Musicians should be aware that certain interstate or international activities with wood or wildlife products such as wooden instruments or instruments with ivory inlays are prohibited or regulated under international and domestic law. Before you acquire a new instrument or make plans to travel with an instrument made of protected wood or wildlife species, you should make plans to ensure compliance.
CITES protected species (about 5,000 animals and 35,000 plants) are listed in three appendices:
Appendix 1: Species threatened with extinction. Commercial trade is generally prohibited.
Appendix 2: Species vulnerable to overexploitation but not at risk of extinction. Commercial and noncommercial trade is allowed.
Appendix 3: Species protected by at least one country to address legal origin, not sustainability. Most activities are generally allowed.
The complete appendices are found at: cites.org/eng/app/appendices.php.
The backbone of CITES is a permit system that facilitates international cooperation in conservation and trade. Permits are issued only if a country’s management and scientific authorities determine trade is legal and does not threaten species’ survival. Permit requirements are:
• Appendix 1 species: Require an import permit from the importing country and an export permit from the exporting country.
• Appendix 2 species: Require an export permit or certificate from the exporting country.
• Appendix 3 species: Require an export permit from the listing country and a certificate of origin from all others.
• Pre-convention specimens: Require CITES certificates for export, but not import.
Musical instrument and traveling exhibition certificates:
• Musical Instrument Certificate—a passport-like certificate for musical instruments that is issued to individuals.
• Traveling Exhibition Certificate—a passport-like certificate for musical instruments that is issued to orchestras and ensembles.
These certificates are valid for up to three years and are intended for noncommercial purposes, including travel for performance. Single-use CITES Export/Re-Export Permits (form 3-200-32) are available for commercial purposes (sale). Application forms are available at: www.fws.gov/international/permits/.
Sometimes a permit is not required for musical instruments personally owned and containing less than 10 kg of these species of wood. If an individual is traveling with an instrument that contains only Appendix 2 and 3 species, he may qualify for a personal or household effects exemption. (Regulations on personal effects can be found at www.ecfr.gov.)
For each instrument, gather as much information as possible: scientific name and common name of woods used, date of manufacture, evidence of lawful acquisition, and evidence of lawful import.
Print out regulations and keep them with the instruments for reference.
Keep and travel with documentation about the source and history of your instrument.
Consult with CITES Authorities in any countries to which you will be traveling prior to travel with an instrument containing a CITES species (www.cites.org/cms/index.php/component/cp).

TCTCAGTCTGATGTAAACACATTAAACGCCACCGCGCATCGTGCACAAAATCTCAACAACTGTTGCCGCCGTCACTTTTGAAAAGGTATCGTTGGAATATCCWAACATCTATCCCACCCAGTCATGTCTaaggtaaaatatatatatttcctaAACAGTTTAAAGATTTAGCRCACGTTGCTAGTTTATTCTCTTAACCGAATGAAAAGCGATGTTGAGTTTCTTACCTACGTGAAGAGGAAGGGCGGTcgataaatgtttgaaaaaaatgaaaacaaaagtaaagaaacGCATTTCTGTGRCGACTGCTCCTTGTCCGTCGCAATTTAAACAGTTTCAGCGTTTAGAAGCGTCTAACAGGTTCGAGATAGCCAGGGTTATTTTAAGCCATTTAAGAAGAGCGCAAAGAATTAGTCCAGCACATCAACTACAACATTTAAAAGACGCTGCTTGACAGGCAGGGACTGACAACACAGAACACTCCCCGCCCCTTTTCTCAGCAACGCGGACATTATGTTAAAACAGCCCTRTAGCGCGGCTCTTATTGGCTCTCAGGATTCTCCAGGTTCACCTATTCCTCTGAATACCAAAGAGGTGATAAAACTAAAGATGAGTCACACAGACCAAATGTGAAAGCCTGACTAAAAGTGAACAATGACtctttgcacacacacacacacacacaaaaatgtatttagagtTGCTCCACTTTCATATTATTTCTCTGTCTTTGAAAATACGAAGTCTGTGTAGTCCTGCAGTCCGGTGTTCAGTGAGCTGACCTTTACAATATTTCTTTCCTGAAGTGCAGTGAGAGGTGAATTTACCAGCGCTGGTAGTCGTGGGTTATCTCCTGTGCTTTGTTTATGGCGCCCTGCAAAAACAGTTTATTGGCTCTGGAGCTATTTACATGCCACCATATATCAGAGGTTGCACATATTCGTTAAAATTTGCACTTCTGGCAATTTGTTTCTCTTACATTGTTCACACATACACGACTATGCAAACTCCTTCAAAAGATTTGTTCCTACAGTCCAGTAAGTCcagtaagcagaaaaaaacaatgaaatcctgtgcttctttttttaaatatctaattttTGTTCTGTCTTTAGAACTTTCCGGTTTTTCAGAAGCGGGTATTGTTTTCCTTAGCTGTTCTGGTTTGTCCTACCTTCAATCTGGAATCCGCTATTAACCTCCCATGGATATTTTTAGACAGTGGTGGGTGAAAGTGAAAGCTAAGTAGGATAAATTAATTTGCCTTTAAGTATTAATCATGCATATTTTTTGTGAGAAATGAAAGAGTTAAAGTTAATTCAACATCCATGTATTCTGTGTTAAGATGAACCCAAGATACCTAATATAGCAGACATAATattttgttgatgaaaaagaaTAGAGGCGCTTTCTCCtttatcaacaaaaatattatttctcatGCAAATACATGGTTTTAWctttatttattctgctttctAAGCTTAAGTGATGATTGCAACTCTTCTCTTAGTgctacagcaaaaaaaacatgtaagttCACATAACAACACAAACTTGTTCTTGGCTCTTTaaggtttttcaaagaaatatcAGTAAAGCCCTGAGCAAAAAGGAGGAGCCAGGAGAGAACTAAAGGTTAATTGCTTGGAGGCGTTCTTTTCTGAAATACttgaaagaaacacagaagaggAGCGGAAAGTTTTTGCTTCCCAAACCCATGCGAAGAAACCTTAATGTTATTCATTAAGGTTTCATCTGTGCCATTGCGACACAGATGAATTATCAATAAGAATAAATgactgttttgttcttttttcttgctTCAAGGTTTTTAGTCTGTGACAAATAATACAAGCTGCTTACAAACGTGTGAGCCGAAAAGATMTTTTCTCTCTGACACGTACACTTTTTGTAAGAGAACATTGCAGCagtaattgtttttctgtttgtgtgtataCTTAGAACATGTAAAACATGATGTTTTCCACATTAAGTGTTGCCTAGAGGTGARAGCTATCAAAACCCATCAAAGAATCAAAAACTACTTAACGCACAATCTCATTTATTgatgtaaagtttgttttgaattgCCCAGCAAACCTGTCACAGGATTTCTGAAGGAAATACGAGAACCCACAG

If you are unsure about the status of the species you wish to import or export you can search by scientific name or common name on the CITES Species Database (www.speciesplus.net).
For more details on the Endangered Species Act visit www.fws.gov/endangered/. Or contact Alfonso Pollard (firstname.lastname@example.org) for more information on travel with instruments containing protected species.
Yamaha’s DTX920K electronic drum kit provides the feel and playability of acoustic drums, combined with add-ons that only electronic drums can provide. It features exceptionally authentic acoustic sounds, plus the DTX900 Drum Trigger Module to provide a collection of sounds to cover just about any music style. The three-zone DTX-PADs used for snares and toms, as well as three-zone cymbal pads, produce different sounds depending on where they are hit.
Roland’s FR-4x and FR-4xb V-Accordions provide a full selection of traditional accordion sounds from around the globe, 163 orchestra sounds, three drum sets, and 32 organs, plus four expansion slots to load additional tone libraries. Chorus, reverb, and rotary effects are built in. Compact and lightweight, they feature pressure-sensing bellows, built-in speakers, and USB song playback. Line out jacks allow direct connection to a PA or recorder, while a headphone jack allows quiet practice. Both models are equipped with 120 left-hand buttons. FR-4x (pictured) has 37 right hand keys, while FR-4xb has 92 right hand buttons. Both models can be powered with the included AC adapter or 10 AA batteries.
Designed with the help of British guitar legend Gordon Giltrap, the Fret-King Black Label Elise ‘GG’ MKII has a two-piece mahogany chambered body with double-carved solid maple cap and figured flame maple veneer, finished in Antique Sunburst. A direct mounted Tune-O-Matic bridge and attractive inlaid ebony trapeze tailpiece provides superb tonal transfer and sustain, that resonates on its easy-access mahogany set neck and ebony fingerboard. Vari-Coil control allows a player to progressively wind down the pickup and achieve single-coil tones from the Wilkinson neck mini double coil and standard bridge double coil. It comes with a Fret-King carry bag.
Yamaha’s Recording Custom Series was reintroduced this year, making its debut at the New Orleans Jazz & Heritage Festival (NOJHF). Yamaha collaborated with Local 802 (New York City) member Steve Gadd on creating the redesign. Together they set out to retain the greatest features of the previous Recording Custom Kit while incorporating the latest innovations. For the first time, the snare drums will be available in a variety of metal shells, including brass, stainless steel, and aluminum, and in sizes to meet the needs of all performance styles. The Recording Custom Series drum sets include 100% birch shells and 30-degree bearing edges. Yamaha has been an official drum sponsor of NOJHF since 1985.
SKB’s iSeries cases include the 335 shaped, Thin Body Semi-Hollow guitar case that will ease the worries of any traveling musician. The injection-molded exterior is made of ultra-high-strength polypropylene copolymer resin. It is water and dust proof thanks to the integrated rubber gasket in the lid. The case also includes inline wheels, eight trigger latches (two with TSA locks) and three injection-molded handles. The molded interior is plush lined and there’s room in the lid for a Bigsby vibrato tailpiece. There’s a large pocket for storing strings, guitar pedals, picks, and other accessories.